Back in 1957, Walt Disney assembled a constellation of complementary and interlocking business models to generate income from the magic and creativity of his vision, and created this graphic to explain how those business lines supported and sustained each other.
At the center of the business were the theatrical films, where it all started. The Studio was the place where creative talent could be sourced and where original content could be created. This content would then spur everything else.
While Loupe’s constellation isn’t quite as complex as Disney’s, the spirit of our business model is the same: Start with creativity. Figure out how to monetize it, sure…. but then come back to the creativity. Over and over again.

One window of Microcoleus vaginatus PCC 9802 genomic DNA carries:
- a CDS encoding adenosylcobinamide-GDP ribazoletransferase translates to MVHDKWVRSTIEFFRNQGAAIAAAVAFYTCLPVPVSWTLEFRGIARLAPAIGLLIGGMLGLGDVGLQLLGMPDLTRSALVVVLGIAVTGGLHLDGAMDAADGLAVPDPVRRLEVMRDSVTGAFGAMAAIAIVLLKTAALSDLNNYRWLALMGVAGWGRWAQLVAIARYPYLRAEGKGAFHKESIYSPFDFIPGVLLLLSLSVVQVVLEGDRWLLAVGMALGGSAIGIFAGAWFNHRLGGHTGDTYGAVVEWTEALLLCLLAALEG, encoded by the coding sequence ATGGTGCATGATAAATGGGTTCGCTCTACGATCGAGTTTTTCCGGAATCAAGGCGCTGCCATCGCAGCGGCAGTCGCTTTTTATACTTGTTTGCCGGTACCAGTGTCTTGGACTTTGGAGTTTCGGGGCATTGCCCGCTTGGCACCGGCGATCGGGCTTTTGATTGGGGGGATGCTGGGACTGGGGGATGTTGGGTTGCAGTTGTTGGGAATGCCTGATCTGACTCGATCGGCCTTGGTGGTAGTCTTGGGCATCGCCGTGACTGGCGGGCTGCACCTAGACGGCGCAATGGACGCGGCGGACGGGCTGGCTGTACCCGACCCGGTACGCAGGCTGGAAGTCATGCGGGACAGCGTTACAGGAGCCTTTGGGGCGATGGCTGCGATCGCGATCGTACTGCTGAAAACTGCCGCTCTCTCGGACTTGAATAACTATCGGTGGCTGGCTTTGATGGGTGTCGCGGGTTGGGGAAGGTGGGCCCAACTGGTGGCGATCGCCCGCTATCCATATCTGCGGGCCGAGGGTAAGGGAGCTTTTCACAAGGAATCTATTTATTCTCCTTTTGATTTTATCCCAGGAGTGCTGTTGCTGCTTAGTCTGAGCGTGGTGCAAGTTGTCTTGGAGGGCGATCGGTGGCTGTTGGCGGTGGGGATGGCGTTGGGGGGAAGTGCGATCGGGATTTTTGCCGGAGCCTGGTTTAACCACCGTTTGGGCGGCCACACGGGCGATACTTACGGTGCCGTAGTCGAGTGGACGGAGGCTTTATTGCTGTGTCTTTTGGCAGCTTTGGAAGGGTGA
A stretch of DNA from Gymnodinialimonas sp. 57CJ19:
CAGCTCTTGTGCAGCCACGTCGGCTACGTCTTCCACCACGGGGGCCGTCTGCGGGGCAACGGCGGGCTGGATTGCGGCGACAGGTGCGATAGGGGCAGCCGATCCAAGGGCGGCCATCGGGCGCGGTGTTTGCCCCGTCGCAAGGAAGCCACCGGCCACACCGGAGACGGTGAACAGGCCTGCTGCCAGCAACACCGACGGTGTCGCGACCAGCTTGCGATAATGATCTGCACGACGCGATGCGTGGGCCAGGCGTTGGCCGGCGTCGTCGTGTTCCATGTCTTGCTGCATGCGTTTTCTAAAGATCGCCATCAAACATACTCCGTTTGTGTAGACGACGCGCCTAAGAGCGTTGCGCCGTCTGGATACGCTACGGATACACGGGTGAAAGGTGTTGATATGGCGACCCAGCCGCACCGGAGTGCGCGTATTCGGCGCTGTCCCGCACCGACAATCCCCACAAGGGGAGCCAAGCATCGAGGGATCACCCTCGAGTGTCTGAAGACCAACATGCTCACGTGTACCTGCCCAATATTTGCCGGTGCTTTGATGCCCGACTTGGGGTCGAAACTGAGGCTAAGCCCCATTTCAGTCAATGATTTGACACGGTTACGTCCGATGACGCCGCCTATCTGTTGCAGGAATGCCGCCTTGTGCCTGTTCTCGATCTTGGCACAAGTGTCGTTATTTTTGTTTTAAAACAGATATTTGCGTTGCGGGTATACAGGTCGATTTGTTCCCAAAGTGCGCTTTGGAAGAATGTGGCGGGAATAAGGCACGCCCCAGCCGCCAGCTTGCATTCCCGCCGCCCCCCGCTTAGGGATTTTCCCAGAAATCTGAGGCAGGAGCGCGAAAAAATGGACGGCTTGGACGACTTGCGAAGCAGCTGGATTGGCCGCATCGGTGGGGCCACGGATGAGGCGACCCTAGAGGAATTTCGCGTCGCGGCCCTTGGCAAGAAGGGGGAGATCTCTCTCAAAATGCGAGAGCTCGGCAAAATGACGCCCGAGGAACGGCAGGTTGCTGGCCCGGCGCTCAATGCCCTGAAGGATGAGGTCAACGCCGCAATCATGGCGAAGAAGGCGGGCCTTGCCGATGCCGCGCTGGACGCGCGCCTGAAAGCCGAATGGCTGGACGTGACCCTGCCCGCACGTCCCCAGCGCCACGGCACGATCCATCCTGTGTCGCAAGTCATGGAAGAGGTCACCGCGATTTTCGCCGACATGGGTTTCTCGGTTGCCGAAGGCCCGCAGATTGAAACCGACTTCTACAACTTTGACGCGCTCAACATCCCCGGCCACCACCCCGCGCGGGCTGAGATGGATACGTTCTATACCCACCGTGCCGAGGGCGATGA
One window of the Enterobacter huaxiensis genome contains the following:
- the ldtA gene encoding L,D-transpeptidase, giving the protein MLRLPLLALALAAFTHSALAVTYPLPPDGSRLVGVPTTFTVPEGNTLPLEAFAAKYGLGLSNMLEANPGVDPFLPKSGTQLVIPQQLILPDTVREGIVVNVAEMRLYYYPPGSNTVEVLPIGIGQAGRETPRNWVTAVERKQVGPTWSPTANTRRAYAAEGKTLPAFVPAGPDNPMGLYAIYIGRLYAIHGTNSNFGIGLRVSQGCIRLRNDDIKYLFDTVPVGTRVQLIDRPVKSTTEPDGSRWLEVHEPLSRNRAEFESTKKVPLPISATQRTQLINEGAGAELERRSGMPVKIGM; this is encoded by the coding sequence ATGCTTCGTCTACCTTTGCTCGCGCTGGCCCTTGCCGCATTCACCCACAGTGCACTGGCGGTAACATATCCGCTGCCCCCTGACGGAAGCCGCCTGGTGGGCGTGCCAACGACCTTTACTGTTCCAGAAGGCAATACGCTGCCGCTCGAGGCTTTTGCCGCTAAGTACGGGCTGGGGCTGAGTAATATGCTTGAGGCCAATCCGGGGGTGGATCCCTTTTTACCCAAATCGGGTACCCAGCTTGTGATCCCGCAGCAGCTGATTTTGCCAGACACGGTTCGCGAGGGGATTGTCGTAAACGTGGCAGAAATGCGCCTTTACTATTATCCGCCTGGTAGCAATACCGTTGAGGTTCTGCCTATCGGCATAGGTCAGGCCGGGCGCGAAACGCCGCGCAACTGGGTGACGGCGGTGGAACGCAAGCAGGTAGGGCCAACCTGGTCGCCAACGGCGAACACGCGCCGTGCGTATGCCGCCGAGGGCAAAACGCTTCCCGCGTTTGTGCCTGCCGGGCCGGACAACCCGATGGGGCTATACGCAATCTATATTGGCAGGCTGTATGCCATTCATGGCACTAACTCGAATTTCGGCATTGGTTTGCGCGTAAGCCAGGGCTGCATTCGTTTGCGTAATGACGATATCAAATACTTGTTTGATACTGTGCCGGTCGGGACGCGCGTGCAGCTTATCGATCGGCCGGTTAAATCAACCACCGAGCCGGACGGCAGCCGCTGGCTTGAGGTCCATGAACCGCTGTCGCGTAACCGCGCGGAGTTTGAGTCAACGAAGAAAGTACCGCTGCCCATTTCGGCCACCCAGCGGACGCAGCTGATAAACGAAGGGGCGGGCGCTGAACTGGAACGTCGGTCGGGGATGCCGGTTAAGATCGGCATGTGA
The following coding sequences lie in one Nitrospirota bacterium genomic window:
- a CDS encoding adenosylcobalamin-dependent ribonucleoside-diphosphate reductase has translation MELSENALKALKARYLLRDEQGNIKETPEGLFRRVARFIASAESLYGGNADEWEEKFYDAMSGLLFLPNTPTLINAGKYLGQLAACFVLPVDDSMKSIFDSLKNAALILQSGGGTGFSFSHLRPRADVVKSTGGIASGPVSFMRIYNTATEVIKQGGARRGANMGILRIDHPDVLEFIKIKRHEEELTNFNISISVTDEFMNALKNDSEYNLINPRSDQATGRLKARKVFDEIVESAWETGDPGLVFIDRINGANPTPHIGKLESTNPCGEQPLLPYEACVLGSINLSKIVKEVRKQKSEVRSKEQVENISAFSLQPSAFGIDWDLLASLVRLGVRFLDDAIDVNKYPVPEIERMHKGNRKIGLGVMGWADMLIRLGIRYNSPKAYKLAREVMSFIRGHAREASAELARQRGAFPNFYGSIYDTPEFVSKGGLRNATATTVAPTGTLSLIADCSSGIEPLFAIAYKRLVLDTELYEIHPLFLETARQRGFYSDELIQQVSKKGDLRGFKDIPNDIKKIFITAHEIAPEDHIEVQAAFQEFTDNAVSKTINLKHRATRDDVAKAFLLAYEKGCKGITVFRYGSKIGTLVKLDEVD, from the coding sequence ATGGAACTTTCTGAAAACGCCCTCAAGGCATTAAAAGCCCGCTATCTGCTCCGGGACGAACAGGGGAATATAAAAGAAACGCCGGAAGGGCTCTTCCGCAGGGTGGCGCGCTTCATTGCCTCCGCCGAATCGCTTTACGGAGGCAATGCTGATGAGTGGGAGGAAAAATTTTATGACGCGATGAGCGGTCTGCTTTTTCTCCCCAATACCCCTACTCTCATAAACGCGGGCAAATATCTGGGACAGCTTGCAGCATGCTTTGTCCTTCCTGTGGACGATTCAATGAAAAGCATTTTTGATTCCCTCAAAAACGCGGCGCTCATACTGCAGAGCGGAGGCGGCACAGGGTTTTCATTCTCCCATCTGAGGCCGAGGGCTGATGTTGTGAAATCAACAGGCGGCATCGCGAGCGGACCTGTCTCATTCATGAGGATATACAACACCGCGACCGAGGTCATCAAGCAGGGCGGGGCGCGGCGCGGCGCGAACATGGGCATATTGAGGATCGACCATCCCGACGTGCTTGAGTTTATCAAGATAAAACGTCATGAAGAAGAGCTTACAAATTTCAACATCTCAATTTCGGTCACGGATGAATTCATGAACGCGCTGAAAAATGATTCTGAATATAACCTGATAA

Loupe’s New / Experimental Business Models
The Practice intuitively pursues directions of interest and curiosity that could uncover new ways of creating value, which means distribution and systems integration aren’t the only applicable business models at Loupe. Here are some other examples of what we’re wrenching on:
Loupe as an Original Equipment Manufacturer (OEM)
Occasionally, our clients who appreciate our distribution products or SI services ask us to not just provide the controls or engineering support, but to provide the entire machine as a turn-key system.
Other times, our work inspires new ideas among our team for equipment that doesn’t exist yet but should. And if there isn’t an obvious OEM partner who’s interested or willing to collaborate with us, we can decide to pursue the design and development ourselves.
Loupe Intellectual Property
Loupe’s expertise in design and development of new technology in automation systems has been well-honed over the years on behalf of our clients under paid work-for-hire contracts.